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Report On Business Hackers refine techniques to go after smaller companies

Gartner Inc. recommends companies spend between 4 and 7 per cent of their IT budgets on IT security.

Mal Langsdon/Reuters

With daily news about spies and even governments hacking into databases, it's more important than ever for small and medium-sized businesses (SMBs) to invest in cybersecurity, experts say.

"Cybersecurity training is so incredibly important to SMBs. The impact of a hack on an SMB could be catastrophic," says Jessica Gagner, head of communications and events strategy for BioConnect, a Toronto-based cybersecurity firm.

Ms. Gagner notes a 2011 report by security firm Symantec which said small businesses were targeted just 18 per cent of the time by hackers.

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"By 2014, that number went up to 34 per cent," she says. Hackers are constantly refining their techniques.

These range from phishing [random fake e-mails asking for money or company secrets to be transferred] to spear-phishing [fake e-mails targeting particular companies and executives] to the fast-growing and pernicious incidences of ransomware – when hackers "kidnap" an SMB's database by infecting it and demanding payment to cure it.

"Ransomware is the latest scourge of the Internet, extorting millions of dollars from people and organizations and infecting and encrypting their systems," a 2017 report by U.S. communications giant Verizon says.

"It has moved from the 22nd most common variety of malware in 2014 to the fifth most common in this year's data."

For hackers, "There really is no distinction between small businesses and large ones," says Rohit Sethi, chief operating officer at Security Compass, a Toronto-based firm that works mostly with larger companies.

"One mistake small businesses often make is thinking that they're low profile and won't be targeted," he says.

"There are targeted attacks where hackers are looking for something in particular, but there are also a large number of automated attacks where hackers just go across the range to see what they come up with."

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Another reason for SMBs to be vigilant is that, usually, they aspire to do business with larger firms. But bigger entities won't want to work with a leaky company.

"As a small business, you should assume that you're going to get attacked," says Michael Gagnon, regional vice-president of sales at Nubo Software, an Israeli-based company with offices in Canada and the United States. Nubo focuses on security for business's mobile devices.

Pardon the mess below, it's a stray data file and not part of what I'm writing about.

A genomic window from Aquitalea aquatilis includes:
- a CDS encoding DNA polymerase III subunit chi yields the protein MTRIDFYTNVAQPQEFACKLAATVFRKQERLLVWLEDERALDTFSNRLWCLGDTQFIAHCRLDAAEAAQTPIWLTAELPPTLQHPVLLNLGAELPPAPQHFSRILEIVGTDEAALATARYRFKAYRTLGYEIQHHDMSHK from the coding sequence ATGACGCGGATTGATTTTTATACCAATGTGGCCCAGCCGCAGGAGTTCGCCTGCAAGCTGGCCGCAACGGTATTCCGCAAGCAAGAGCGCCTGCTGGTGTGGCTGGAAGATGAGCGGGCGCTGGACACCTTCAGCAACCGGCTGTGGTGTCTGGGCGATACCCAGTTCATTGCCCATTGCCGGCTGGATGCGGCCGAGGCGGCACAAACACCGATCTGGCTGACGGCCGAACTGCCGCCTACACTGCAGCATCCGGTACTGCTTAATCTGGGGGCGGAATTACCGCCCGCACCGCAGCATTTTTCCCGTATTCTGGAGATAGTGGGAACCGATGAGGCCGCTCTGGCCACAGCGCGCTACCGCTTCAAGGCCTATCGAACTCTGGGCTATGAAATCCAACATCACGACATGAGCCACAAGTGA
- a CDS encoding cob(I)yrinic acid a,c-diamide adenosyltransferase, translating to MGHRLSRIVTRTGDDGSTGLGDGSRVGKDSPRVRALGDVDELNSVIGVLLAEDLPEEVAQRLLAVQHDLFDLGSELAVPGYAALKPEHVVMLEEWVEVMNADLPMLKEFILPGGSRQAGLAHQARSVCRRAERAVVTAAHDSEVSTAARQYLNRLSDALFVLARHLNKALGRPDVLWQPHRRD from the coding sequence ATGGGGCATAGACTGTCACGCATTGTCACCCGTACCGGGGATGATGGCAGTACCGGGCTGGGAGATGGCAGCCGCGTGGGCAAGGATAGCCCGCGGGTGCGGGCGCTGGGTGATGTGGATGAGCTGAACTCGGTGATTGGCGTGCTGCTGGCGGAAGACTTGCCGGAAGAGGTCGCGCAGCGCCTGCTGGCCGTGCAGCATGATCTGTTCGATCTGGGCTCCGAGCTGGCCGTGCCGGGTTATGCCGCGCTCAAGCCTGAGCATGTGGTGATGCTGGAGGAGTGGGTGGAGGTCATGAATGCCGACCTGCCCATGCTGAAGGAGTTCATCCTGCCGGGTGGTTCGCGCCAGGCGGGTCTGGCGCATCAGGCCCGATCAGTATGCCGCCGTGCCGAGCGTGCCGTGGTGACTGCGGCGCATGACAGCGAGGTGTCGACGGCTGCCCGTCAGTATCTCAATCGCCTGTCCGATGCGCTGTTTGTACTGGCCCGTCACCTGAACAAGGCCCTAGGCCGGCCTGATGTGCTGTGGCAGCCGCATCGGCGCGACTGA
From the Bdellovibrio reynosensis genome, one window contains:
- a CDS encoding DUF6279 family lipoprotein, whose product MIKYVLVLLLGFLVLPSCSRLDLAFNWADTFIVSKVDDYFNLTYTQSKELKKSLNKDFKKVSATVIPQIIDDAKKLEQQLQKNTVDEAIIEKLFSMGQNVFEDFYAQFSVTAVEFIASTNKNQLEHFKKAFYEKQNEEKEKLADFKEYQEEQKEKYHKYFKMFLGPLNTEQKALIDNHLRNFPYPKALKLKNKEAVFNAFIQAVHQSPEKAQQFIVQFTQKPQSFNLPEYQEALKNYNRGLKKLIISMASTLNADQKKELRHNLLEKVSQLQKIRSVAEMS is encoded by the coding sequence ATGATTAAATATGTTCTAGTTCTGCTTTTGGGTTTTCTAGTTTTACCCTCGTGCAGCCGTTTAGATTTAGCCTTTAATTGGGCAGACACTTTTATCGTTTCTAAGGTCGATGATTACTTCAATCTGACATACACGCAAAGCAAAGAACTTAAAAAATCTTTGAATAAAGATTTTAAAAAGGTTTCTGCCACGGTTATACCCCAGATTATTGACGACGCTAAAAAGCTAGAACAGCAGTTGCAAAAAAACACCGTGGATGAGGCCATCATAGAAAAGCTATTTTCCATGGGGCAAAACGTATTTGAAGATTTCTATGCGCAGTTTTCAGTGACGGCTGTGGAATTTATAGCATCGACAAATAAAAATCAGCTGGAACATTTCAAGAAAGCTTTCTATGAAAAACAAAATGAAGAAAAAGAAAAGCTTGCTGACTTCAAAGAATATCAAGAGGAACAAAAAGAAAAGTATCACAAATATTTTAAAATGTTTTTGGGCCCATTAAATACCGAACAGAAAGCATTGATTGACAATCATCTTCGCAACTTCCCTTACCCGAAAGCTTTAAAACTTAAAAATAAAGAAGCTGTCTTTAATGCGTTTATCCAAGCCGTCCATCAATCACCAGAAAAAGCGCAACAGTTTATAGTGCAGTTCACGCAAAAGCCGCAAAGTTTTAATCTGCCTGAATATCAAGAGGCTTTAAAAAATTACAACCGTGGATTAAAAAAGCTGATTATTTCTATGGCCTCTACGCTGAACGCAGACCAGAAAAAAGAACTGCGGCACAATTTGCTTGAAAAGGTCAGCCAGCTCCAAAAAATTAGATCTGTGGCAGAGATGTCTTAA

"It can be a problem. If you do get hacked, what happens is, you grow, and you start having relationships with banks and bigger companies, and you're dead. They won't trust that you have the security to do business with them."

Contrary to a popular misconception, SMB data tends to be safer when it's stored in computer clouds than on individual servers, experts say. Big cloud companies have the most sophisticated security, which individual companies usually can't afford for their own servers, Mr. Gagnon says.

How much should penny-conscious SMBs be spending on cybersecurity? "Organizations spend an average of 5.6 per cent of the overall IT budget on IT security and risk management," according to a report from Gartner Inc. last year.

"However, IT security spending ranges from approximately 1 per cent to 13 per cent of the IT budget and is potentially a misleading indicator of program success," Gartner's report adds.

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Pointedly, it notes that, "Many organizations simply do not know their security budget."

In Gartner's view, "Enterprises should be spending between 4 and 7 per cent of their IT budgets on IT security: lower in the range if they have mature systems, higher if they are wide open and at risk."

How you spend this budget is another issue, the experts say. "When you have a smaller IT budget of, say, $100,000, then $5,000 alone won't buy you much by way of stand-alone security products," Mr. Sethi says.

"However, it is likely enough to pay for bundled security options or more secure versions of products and infrastructure. It can also help pay for security awareness training and endpoint security software, which are both critical for any business."

He adds, "There are other less direct costs, such as ensuring you have adequate patch management processes [i.e. updating your software], particularly if you host your own systems and infrastructure."

Mr. Gagnon at Nobu suggests that it's usually better for SMBs to outsource their cybersecurity to the many companies that specialize in this field. Just as the cloud is better equipped to protect data than on-site servers, the experienced firms can provide the most up-to-date protection and economies of scale to keep costs down.

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Beyond this, "There are a lot of measures a company can take," Ms. Gagner says.

"Training doesn't have to be a big expense. There are a lot of online resources that can give tips, like don't use public WiFi for company business, be mindful of phishing attacks and employee downloads of applications from suspicious websites. These are all ways that hackers can find a way into an SMB's infrastructure."

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